Nationalisation is the only thing that will save our railways
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A warning: this might come across as a rant, but when I explain, I think you’ll be equally as annoyed as I am right now. I’m currently sat on an LNER Azuma train from Newcastle to Doncaster. The train should’ve left at 19:02; it’s now 19:40. This isn’t a huge a problem for me, admittedly—delays happen, and I’ll receive a refund of sorts. I was given plenty of notice and the train station staff were more than helpful, explaining why the train was delayed and how I could claim relevant compensation.
So, where does this become a rant? So far, in previous articles, I’ve painted LNER in a good light, and there’s a perfectly good reason why—they’re not a private company. The organisation and the provision it administers is not run for profit. Instead, the company’s whole focus is to get its customers from A to B in the quickest, best way possible. The service hasn’t been stripped to its core just to make some rich men even richer.
My train to Doncaster is only the first part of my overall journey, however. The second part takes me from Doncaster to Meadowhall in Sheffield. This service is run by TransPenineExpress. There wasn’t a second part to my journey, though, because this service was cancelled.
I wasn’t given this information, which is an issue in itself. It was only when I contacted TPE’s support team on Twitter to ask what would happen if my LNER service into Doncaster was delayed significantly, that I learned the TPE service wasn’t even running. I was told to get ‘the next TPE train’. The next one under their service departed the next morning. I’m sure you can understand why I wasn’t best pleased with this. I asked the TPE team if my ticket was valid on other services. It was valid on Northern services, but only those going to Meadowhall. The next Northern train to head there was due at 21:17, which I was likely to miss anyway, due to LNER’s delay.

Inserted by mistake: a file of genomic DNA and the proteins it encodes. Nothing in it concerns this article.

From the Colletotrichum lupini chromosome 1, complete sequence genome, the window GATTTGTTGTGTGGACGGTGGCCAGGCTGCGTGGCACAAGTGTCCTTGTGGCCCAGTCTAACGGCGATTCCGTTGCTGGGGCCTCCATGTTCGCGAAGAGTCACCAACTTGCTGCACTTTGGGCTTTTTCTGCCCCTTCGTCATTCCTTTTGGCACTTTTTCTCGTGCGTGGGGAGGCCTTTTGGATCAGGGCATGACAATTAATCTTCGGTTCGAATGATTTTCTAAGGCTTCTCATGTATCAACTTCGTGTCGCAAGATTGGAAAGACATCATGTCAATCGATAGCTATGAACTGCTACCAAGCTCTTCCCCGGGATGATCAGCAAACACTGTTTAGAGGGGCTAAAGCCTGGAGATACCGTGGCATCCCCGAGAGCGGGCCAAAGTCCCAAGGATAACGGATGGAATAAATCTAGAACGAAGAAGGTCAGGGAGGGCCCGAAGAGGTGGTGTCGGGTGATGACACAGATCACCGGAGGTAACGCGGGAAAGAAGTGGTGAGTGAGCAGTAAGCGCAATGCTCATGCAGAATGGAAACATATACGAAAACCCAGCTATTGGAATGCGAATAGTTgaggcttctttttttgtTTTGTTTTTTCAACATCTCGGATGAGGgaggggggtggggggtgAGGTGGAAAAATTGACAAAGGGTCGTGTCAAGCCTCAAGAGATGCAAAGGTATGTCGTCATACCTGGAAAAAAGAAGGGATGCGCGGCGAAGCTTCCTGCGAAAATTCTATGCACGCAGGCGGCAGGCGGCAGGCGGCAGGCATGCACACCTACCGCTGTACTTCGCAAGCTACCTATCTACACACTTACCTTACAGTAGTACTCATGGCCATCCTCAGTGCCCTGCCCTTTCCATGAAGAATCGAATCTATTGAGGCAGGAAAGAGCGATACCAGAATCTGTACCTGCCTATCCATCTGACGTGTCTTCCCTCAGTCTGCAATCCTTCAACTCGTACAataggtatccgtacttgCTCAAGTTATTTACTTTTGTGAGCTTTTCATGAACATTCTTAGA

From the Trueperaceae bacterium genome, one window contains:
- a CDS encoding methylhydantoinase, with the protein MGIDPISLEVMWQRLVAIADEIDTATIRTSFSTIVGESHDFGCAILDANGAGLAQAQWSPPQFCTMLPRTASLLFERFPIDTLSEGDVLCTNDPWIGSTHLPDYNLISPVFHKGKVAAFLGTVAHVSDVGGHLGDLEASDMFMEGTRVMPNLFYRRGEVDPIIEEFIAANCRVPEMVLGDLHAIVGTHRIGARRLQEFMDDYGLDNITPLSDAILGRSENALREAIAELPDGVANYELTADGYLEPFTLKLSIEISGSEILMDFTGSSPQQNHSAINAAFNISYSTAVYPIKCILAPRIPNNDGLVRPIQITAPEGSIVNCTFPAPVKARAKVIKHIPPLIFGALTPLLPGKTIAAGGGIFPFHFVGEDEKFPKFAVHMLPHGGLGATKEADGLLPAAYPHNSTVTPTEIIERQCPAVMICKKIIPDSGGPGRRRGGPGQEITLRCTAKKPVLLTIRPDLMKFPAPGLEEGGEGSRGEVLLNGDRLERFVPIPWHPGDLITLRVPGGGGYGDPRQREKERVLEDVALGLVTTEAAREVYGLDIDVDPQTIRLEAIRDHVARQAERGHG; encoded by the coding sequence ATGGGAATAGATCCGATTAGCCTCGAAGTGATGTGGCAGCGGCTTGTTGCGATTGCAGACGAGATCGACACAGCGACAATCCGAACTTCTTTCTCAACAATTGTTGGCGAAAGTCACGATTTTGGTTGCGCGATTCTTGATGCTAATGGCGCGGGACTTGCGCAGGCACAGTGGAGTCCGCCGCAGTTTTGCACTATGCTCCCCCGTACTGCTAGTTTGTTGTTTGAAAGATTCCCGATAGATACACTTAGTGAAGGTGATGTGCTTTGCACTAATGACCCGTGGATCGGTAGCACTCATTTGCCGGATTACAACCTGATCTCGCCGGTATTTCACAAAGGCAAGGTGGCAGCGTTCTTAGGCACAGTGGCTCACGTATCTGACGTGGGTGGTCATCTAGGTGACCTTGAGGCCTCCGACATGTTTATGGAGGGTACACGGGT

Luckily, Sheffield and Doncaster aren’t miles apart and I have friends and family who were able to pick me up from Doncaster, but this isn’t the point. TPE essentially dumped me into Northern’s hands in a ‘it’s not our issue’ manner. I can’t help but feel that, if the railways were nationalised, this wouldn’t happen.
Nationalisation would mean the entire railway network working as one for a start, with a goal around providing a good service to passengers rather than driving profit at all costs. Should one service be delayed, causing me to miss a connecting train, it would be much, much less of an issue. Companies wouldn’t be able to pass the buck to each other and the whole network would be aware of problems elsewhere in the country that could be impact passengers on their lines. In my scenario, if the railways were privatised, the staff at Doncaster would have been aware of my delay and they’d have known exactly which train to put me on or whether I’d need to arrange alternative transport to reach my destination. Companies are supposed to help their customers, but you see very little effort of this on the railways. They could make passengers’ lives easier, but instead, I had to scour different apps to find out if any other trains were even running to Meadowhall, let alone whether my ticket would be accepted on their services.
That’s another issue. Tickets. They’re far too expensive in most cases. Companies want to make as much money as possible, so they charge as much as they can get away with. Usually, this is astronomical, but every now and then you can get a decent deal, as long as you travel during unsociable hours. Tickets aren’t valid for the whole network, however, only the operator you’re traveling with, which causes terrible issues when there are delays. There can be some leeway; however, finding out which companies will accept your ticket is, in a word, challenging.
Even if my ticket had been accepted by an alternative rail operator, for how long would this agreement last? For example, had I been stuck in Doncaster for the evening, would I have been able to use my ticket on a TPE or Northern service the next day? I don’t have an answer for that—and, half the time, neither do the operators’ support teams. I can’t put too much blame their way; these issues are not their fault, and they seem to do as much as they possibly can to help.
I’ve talked about the current strikes in previous articles. The staff are right to take industrial action, and I will back them until the necessary changes are made. The railway’s issues probably require a new government, in truth, which will hopefully happen soon.
The railways in Britain were once cutting edge…the pinnacle of travel, both useful and glamourous. Now we can barely get from A to B via train, and if you then need to get to C, you may as well cut your losses and look at alternative ways to get where you’re going.